thanks for sharing. I truly appreciate your honesty.

      For me personally there is the time before March 11, then somehow a gap and then I ended up finding myself already in April. This kind of events affect us all, much more than we wish it. All of the sudden we are forced to face mortality: our beloved one’s and our own death. There is no jumping back to the “old” normal, because the “old normal” does not exist anymore. For me the unforgetable events in my life were: by chance escaping a car accident as a child, experiencing in Europe Chernobyl, a huge fire in the middle of the town I was living in Switzerland, in California 9/11… and now March 11, 2011. All this will stay with me forever.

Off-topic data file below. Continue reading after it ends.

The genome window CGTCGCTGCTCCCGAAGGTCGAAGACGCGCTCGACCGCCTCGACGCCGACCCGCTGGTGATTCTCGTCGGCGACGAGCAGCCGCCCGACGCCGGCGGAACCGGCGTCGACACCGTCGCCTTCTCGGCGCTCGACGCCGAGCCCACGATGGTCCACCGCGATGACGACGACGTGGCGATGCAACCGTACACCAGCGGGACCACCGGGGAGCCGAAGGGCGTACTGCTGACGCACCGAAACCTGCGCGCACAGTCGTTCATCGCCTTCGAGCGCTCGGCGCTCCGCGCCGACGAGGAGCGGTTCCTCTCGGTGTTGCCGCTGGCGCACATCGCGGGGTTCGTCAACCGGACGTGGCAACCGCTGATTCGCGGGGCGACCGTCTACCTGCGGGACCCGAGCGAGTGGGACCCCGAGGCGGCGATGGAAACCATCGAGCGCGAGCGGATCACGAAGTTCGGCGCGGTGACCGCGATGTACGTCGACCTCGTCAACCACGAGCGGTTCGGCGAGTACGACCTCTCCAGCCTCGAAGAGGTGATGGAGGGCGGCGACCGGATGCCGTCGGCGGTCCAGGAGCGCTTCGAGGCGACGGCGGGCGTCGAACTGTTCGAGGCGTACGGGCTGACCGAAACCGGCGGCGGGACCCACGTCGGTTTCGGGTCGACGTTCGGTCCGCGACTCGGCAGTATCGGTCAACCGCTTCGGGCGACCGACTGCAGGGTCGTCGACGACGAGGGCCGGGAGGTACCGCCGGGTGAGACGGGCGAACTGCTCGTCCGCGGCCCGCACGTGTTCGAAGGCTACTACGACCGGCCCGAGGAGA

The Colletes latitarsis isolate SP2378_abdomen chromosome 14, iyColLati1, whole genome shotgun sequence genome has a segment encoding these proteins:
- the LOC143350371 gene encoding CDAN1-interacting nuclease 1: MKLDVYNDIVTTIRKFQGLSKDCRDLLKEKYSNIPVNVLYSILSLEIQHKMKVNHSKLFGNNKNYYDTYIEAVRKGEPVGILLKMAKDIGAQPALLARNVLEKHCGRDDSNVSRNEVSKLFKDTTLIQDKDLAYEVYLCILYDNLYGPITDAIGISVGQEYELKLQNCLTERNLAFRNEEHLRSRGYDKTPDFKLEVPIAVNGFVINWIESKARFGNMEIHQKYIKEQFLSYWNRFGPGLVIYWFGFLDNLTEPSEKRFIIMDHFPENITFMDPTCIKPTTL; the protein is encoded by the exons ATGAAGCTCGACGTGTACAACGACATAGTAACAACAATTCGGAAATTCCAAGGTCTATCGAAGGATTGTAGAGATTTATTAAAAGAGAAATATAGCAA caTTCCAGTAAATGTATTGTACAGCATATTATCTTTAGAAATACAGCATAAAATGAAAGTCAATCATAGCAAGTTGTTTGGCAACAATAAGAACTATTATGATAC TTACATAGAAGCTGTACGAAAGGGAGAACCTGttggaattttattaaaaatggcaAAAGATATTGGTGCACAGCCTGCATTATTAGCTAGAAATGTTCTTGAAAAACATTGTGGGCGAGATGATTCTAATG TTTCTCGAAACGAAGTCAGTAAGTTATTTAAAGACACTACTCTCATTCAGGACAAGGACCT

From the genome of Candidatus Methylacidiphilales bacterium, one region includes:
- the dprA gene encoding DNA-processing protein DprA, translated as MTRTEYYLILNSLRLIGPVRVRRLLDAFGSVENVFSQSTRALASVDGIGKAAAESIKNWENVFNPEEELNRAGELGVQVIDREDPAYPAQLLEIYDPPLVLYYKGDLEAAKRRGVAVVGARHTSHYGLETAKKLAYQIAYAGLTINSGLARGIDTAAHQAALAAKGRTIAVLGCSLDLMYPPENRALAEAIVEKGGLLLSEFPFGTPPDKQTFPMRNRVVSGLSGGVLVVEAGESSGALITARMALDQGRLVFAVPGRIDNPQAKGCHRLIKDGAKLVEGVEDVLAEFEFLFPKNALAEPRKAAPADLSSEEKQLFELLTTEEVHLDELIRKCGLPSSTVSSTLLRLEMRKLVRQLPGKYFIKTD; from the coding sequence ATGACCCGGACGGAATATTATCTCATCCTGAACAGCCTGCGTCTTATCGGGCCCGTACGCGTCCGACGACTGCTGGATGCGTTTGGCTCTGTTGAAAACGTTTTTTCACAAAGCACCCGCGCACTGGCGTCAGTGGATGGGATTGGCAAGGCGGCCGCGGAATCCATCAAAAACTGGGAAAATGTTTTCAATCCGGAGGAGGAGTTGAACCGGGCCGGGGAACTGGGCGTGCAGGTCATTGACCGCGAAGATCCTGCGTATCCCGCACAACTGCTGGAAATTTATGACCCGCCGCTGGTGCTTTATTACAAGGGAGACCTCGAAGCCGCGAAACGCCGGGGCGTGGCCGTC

At the same time, I am grateful for this experience (of course not all the human tragedy), because it shows me where my heart/home is: Tokyo. Additionally it forces me to focus on what is really important for me in life. I feel a strong sense of duty to give my best at work to create the very much needed turnover in Japan, care about people around me and make sure I can put a smile on their faces.

      Yes, I hate hearing the alarm, but I am grateful that I am allowed to experience this unique moment in history in Japan. Let’s make sure for every second we feel scared, we make sure that we can let someone else feel truly happy. It is our chance to reconnect!

      All the best,


  5. Hi Sibylle. I enjoyed reading your stories about life in Japan. I am starting up a magazine blog called “A Hopeful Sign” and wondering if you would like to contribute to it.